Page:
I’m not sure I fall under the category of “normal” pregnancy. Yes, I’m hungry often, but not for weird food combinations (any weirder than usual, anyway, if you ask my husband – who else eats ketchup on scrambled eggs?), or really for anything in particular. Except for sushi. I am all about some sushi. But anyway. I don’t really want chocolate, ice cream, or sweets in general; more likely, I’m in the market for some chips, super-buttery-salty popcorn, or something else savory/salty.
Ever since I picked up Alice Waters’ The Art of Simple Food at my puny local library, I’ve been inspired. Grow my own. Prepare simply, eat simply. The nine principles in the beginning of the book are simple in themselves, and easier than expected to follow in most cases, especially when you’re like me and love to make things yourself. The pages in the first half are descriptive and loving – roasted chicken with crispy skin, pan-seared fish, handmade pasta and pizza. Handmade. I love that word.
The handmade pasta I’m looking forward to at another time – I have an unearthly desire to make black pepper pappardelle, or spinach ravioli with ricotta – but the pizza dough was last night. And this is where the lesson in trust comes in.
I am not, in my opinion, a seasoned baker by any means. Adventurous, a little impetuous, yes. Not seasoned at all. I do enjoy baking, which still occasionally surprises me because I used to hate baking. Too much work, too much fiddly preciseness. But now I love it, almost as much as I love cooking and grilling. They all have their own draws, different but nonetheless appealing. Yeast, especially, used to scare me. A lot. But then I manned up one day and made bread, and it hasn’t really had the same scary tack to it since.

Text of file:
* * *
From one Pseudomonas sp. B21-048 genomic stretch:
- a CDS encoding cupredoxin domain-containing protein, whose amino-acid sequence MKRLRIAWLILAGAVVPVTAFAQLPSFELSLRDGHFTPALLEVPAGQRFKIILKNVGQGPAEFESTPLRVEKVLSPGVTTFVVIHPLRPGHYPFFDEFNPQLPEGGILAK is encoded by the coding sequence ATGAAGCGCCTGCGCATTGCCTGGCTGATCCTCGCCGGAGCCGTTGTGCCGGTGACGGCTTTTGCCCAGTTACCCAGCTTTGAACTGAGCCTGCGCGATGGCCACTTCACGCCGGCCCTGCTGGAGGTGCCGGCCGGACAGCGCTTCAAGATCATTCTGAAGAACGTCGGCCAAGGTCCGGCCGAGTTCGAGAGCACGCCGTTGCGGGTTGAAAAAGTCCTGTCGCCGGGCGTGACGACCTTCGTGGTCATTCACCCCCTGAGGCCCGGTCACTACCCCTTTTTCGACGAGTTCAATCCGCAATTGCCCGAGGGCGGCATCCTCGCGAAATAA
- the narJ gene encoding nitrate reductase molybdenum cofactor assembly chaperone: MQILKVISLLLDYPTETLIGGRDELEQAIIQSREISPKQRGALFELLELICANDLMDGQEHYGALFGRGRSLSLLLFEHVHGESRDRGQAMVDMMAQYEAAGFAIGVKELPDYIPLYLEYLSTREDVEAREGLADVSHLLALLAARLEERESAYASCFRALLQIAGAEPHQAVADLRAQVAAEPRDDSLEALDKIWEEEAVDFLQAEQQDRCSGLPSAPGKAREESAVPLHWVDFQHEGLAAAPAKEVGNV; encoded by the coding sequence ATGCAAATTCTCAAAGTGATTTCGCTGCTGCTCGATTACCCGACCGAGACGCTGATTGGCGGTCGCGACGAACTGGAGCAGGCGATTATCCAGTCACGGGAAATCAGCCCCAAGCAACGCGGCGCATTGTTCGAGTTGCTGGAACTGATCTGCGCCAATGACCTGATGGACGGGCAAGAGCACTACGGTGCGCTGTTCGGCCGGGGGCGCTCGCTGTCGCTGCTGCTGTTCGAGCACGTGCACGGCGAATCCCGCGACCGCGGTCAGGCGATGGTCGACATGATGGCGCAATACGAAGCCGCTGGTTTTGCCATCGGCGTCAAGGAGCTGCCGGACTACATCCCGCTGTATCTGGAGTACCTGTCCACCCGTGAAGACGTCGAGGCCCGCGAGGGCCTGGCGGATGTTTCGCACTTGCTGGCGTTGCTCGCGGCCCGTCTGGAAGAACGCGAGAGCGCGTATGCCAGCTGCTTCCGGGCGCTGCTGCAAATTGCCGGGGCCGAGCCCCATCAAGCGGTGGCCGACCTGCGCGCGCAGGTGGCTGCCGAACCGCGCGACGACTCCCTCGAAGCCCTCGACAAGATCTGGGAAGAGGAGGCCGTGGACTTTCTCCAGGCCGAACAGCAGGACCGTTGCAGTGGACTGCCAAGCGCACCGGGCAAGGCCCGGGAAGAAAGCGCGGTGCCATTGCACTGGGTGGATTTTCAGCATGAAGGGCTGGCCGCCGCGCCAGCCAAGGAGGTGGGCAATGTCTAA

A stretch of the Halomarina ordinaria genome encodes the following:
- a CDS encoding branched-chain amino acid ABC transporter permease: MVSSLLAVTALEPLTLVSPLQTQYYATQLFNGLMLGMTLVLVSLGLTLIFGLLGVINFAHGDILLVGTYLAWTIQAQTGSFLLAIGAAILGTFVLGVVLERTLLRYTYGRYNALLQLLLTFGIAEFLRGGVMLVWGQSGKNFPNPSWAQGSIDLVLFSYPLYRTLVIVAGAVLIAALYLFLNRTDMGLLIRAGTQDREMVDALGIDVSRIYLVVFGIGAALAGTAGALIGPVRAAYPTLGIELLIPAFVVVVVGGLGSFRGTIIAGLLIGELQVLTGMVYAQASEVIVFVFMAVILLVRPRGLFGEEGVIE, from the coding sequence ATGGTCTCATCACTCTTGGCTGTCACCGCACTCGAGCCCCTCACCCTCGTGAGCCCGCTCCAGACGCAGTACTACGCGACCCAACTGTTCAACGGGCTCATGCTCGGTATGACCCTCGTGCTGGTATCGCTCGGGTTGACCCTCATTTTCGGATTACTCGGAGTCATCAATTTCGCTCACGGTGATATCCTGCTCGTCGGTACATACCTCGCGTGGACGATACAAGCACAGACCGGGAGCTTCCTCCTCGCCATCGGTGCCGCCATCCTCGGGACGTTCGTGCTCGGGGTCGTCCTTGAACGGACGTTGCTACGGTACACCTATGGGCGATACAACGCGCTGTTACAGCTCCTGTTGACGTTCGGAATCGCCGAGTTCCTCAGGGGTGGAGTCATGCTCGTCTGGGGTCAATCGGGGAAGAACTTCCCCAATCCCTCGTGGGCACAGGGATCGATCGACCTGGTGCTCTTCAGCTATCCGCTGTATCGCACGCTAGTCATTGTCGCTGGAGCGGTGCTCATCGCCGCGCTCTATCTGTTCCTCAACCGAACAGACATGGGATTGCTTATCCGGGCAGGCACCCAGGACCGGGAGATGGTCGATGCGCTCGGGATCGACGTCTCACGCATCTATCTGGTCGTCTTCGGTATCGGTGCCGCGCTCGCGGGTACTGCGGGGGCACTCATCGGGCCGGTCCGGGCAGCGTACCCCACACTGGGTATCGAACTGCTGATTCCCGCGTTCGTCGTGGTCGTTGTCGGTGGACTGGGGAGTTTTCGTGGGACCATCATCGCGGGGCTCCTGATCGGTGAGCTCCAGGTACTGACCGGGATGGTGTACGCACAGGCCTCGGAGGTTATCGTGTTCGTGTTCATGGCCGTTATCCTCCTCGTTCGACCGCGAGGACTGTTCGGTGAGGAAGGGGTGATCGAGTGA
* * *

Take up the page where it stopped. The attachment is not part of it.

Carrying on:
Biscuits, like pound cake, are a requirement for Southern life. Biscuits and gravy (yuuuum), biscuits and jelly, the ever-popular chicken biscuit, smoke link biscuit… mm, mm. And no biscuits are the same – everyone has a different method for making biscuits, more often than not a method and recipe passed down from generation to generation. Everything is important and rather particular. Cullen’s grandmother, for example, used only Martha White (with Hot Rize®), Crisco and whole milk. She mixed with her hands in a certain bowl (The Biscuit Bowl) and baked biscuits on a certain pan (The Biscuit Pan). She never cut her biscuits, just rolled them out and tapped them flat. My grandmother, on the other hand, cut her biscuits with a biscuit cutter that her mother had used. I don’t remember what flour she used, but I’m almost sure she used lard when she was still making biscuits. Toward the end, she couldn’t make biscuits by hand anymore and used whop biscuits instead.
My grandmother passed away several years ago, before I got into cooking as much as I am now. My mother isn’t really a biscuit maker, and of course my father didn’t learn how to make biscuits from his mother. It somehow fell to Cullen’s grandmother to give me the Biscuit Touch – and even so, she never taught me how to make biscuits “like Grandmoma made.” But it was because of her that I tried making biscuits at all, and because of her that we have The Biscuit Bowl and The Biscuit Pan. Yes, in our house. And I don’t make biscuits exactly like Grandmoma did, but I make them all right.